Evolving Government: How agencies can move faster but break less

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For federal agencies, speed is the elusive golden ring. You want to move quickly and build great digital products, but you have many regulatory and compliance issues to grapple with, and these inevitably slow you down.

How do you achieve the speed necessary to meet user needs? How can your software organization become nimble enough to make fast changes, without introducing new bugs or complications as a result of that speed?

It is common practice for software organizations build up large parts of the codebase over a long period of time, and then release them into the wild all at once. This often leads to unexpected outages or bugs affecting large parts of the user base and requiring massive emergency actions to clean up (think Healthcare.gov circa 2013). While introducing bugs is an inevitable part of creating and improving software, there is a way to massively improve speed and agility while mitigating the fallout your organization creates.

When you want to paint a room in your home, how do you do it? Would you just think for a long time, choose a color, buy 2 gallons and then paint the entire room all at once? Probably not. Too much risk, and it’d be a huge pain to have to repaint the entire thing the following weekend if you chose the wrong color.

A better idea would be to get a paint chip and tape it to the wall, so you could “test” it. See if it clashed with your sofa. Observe how the color looked at different times of day. Show it to your mother-in-law to see if she hated it. These tests would help you determine if this color was a success. And in the event it didn’t pass muster and you needed to make an adjustment, it’d be easy — no hassle at all.

Making changes to a codebase is similar: the smallest change you can make that brings incremental value to your users is the one you should be making. You should have built-in tests for those small changes in code to make sure that they won’t get you into trouble (with your mother-in-law, or 10,000 constituents) later down the road. And in case you do run into an issue (which you probably will), small changes are easier to fix.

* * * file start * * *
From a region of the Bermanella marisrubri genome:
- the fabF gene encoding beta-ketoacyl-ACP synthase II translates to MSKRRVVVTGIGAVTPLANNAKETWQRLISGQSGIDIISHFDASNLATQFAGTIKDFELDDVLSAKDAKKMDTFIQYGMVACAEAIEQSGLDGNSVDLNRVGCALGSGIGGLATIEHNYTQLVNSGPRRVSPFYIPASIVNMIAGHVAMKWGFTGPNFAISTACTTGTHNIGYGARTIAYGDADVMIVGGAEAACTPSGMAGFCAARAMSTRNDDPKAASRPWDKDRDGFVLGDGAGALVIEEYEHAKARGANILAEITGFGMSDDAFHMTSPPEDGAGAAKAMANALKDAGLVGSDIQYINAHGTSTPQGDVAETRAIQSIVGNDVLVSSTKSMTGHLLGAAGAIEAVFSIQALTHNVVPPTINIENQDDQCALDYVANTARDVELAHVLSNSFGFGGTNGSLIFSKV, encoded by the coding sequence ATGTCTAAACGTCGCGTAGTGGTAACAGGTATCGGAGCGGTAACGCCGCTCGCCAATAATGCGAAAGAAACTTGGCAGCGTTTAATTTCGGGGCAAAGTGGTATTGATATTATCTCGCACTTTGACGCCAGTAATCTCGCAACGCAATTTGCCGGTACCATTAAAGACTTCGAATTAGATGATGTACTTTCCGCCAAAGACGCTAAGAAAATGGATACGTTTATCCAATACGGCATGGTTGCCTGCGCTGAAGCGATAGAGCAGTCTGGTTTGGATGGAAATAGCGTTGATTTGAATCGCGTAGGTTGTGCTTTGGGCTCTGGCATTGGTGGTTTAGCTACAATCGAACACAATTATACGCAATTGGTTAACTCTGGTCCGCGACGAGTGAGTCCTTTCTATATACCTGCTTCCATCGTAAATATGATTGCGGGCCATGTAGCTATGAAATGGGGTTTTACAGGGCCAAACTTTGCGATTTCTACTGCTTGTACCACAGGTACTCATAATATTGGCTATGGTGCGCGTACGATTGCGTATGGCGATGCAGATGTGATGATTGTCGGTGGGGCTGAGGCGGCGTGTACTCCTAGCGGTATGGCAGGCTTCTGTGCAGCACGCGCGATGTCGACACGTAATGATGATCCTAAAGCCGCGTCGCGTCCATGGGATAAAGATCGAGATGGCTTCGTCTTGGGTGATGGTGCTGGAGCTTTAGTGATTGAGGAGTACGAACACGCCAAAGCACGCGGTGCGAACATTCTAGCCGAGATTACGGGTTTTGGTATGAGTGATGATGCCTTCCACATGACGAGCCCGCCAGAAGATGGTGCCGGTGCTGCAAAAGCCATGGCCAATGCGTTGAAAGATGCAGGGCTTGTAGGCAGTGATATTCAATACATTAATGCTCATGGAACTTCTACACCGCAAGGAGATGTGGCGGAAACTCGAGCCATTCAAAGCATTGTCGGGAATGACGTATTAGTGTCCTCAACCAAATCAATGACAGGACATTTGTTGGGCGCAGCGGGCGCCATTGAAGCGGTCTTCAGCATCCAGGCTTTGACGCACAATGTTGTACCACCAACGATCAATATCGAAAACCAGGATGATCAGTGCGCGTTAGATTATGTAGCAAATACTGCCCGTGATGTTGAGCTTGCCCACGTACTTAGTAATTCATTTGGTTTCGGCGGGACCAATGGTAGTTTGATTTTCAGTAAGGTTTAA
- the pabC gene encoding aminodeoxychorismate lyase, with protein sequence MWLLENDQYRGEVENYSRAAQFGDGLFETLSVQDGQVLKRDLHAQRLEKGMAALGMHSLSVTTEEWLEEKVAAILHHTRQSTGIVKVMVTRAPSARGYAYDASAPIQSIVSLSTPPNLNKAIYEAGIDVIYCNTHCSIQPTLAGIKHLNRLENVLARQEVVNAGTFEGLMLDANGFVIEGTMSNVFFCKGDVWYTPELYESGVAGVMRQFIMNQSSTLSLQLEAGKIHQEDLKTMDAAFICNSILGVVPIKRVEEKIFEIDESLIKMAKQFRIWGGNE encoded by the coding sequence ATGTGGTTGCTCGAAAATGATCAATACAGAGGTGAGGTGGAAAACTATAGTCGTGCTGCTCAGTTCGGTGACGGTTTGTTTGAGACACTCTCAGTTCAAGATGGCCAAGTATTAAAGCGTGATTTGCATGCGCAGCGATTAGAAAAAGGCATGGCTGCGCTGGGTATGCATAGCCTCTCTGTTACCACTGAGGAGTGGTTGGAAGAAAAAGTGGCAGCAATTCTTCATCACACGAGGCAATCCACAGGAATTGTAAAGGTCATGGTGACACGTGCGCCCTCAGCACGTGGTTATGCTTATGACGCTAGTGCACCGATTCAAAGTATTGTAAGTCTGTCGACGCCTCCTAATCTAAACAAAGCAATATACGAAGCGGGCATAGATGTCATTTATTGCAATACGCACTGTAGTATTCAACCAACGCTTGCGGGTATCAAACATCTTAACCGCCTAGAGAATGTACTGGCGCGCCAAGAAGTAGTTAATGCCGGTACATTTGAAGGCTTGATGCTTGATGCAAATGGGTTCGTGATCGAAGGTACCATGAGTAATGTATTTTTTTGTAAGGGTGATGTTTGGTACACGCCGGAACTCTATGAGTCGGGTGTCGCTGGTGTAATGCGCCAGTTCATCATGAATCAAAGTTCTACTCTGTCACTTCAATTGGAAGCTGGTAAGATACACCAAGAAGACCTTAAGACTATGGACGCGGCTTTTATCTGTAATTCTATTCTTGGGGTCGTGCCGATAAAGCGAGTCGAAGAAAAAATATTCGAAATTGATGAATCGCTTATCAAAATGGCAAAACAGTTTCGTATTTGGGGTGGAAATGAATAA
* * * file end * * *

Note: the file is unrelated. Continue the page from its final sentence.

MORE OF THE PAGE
In the world of software, this is known as the process of continuous integration and continuous delivery. Developers practicing CI/CD write code in small chunks, write tests for each piece of code, and then, once the tests pass, the code is merged into the master codebase and disseminated to end-users immediately. Feedback is gathered quickly. If there are issues, they can be isolated and fixed rapidly, without taking down the whole ship. This method allows greater speed, while at the same time reducing risk.

By employing continuous delivery, you amortize the risk of releasing big changes across many smaller changes. It also keeps your team focused on:

  • Building code that can handle breaking,
  • Processes that can detect problems quickly, and
  • Shipping value to users as soon as it’s ready.

CircleCI is a continuous integration and delivery platform designed to help organizations build software faster, with higher quality. CircleCI automates the build, test and deploy process, enabling your team to release software with confidence and get feedback rapidly. CircleCI allows a combination of tight feedback loops and good test practices to keep your risk profile lower than using traditional software development methodologies.

No matter how much lip service we may give to “embracing risk”, our objective as software developers is still to minimize it. Making your releases more incremental will help you speed up, reduce risk, and ultimately deliver value more quickly.

Gillian BenAry empowers engineering organizations do their best work via CircleCI. CircleCI is a continuous integration and delivery platform that helps software teams rapidly release code with confidence by automating the build, test, and deploy process.

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CircleCI, DCode42, evolving government
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